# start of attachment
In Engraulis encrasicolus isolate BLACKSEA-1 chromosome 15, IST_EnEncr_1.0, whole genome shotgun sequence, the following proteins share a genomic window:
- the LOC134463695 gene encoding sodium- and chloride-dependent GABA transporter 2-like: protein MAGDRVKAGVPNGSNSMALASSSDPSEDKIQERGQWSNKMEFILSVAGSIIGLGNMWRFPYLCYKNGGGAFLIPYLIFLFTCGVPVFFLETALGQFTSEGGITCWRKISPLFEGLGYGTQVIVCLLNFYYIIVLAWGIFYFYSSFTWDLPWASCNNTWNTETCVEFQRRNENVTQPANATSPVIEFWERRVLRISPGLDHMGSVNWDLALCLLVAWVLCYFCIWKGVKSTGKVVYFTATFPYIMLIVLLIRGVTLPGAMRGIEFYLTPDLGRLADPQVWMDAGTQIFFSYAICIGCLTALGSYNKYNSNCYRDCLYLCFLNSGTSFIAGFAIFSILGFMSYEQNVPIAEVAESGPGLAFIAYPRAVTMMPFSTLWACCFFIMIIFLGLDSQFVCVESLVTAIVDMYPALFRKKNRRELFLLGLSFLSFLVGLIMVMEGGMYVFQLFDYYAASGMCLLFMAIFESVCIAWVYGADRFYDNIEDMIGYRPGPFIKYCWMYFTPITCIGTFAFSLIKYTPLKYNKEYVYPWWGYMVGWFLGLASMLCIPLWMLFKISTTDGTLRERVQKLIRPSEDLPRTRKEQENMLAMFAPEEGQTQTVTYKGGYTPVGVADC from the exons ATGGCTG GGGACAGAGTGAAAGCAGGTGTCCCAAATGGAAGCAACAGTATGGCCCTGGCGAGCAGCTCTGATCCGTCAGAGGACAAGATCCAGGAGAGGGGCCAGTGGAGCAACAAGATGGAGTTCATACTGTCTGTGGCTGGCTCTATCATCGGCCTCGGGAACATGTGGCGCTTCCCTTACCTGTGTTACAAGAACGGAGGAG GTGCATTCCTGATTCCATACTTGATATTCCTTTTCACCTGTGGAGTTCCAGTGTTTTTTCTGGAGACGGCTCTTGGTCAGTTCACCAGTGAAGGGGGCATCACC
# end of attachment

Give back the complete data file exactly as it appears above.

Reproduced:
In Engraulis encrasicolus isolate BLACKSEA-1 chromosome 15, IST_EnEncr_1.0, whole genome shotgun sequence, the following proteins share a genomic window:
- the LOC134463695 gene encoding sodium- and chloride-dependent GABA transporter 2-like: protein MAGDRVKAGVPNGSNSMALASSSDPSEDKIQERGQWSNKMEFILSVAGSIIGLGNMWRFPYLCYKNGGGAFLIPYLIFLFTCGVPVFFLETALGQFTSEGGITCWRKISPLFEGLGYGTQVIVCLLNFYYIIVLAWGIFYFYSSFTWDLPWASCNNTWNTETCVEFQRRNENVTQPANATSPVIEFWERRVLRISPGLDHMGSVNWDLALCLLVAWVLCYFCIWKGVKSTGKVVYFTATFPYIMLIVLLIRGVTLPGAMRGIEFYLTPDLGRLADPQVWMDAGTQIFFSYAICIGCLTALGSYNKYNSNCYRDCLYLCFLNSGTSFIAGFAIFSILGFMSYEQNVPIAEVAESGPGLAFIAYPRAVTMMPFSTLWACCFFIMIIFLGLDSQFVCVESLVTAIVDMYPALFRKKNRRELFLLGLSFLSFLVGLIMVMEGGMYVFQLFDYYAASGMCLLFMAIFESVCIAWVYGADRFYDNIEDMIGYRPGPFIKYCWMYFTPITCIGTFAFSLIKYTPLKYNKEYVYPWWGYMVGWFLGLASMLCIPLWMLFKISTTDGTLRERVQKLIRPSEDLPRTRKEQENMLAMFAPEEGQTQTVTYKGGYTPVGVADC from the exons ATGGCTG GGGACAGAGTGAAAGCAGGTGTCCCAAATGGAAGCAACAGTATGGCCCTGGCGAGCAGCTCTGATCCGTCAGAGGACAAGATCCAGGAGAGGGGCCAGTGGAGCAACAAGATGGAGTTCATACTGTCTGTGGCTGGCTCTATCATCGGCCTCGGGAACATGTGGCGCTTCCCTTACCTGTGTTACAAGAACGGAGGAG GTGCATTCCTGATTCCATACTTGATATTCCTTTTCACCTGTGGAGTTCCAGTGTTTTTTCTGGAGACGGCTCTTGGTCAGTTCACCAGTGAAGGGGGCATCACC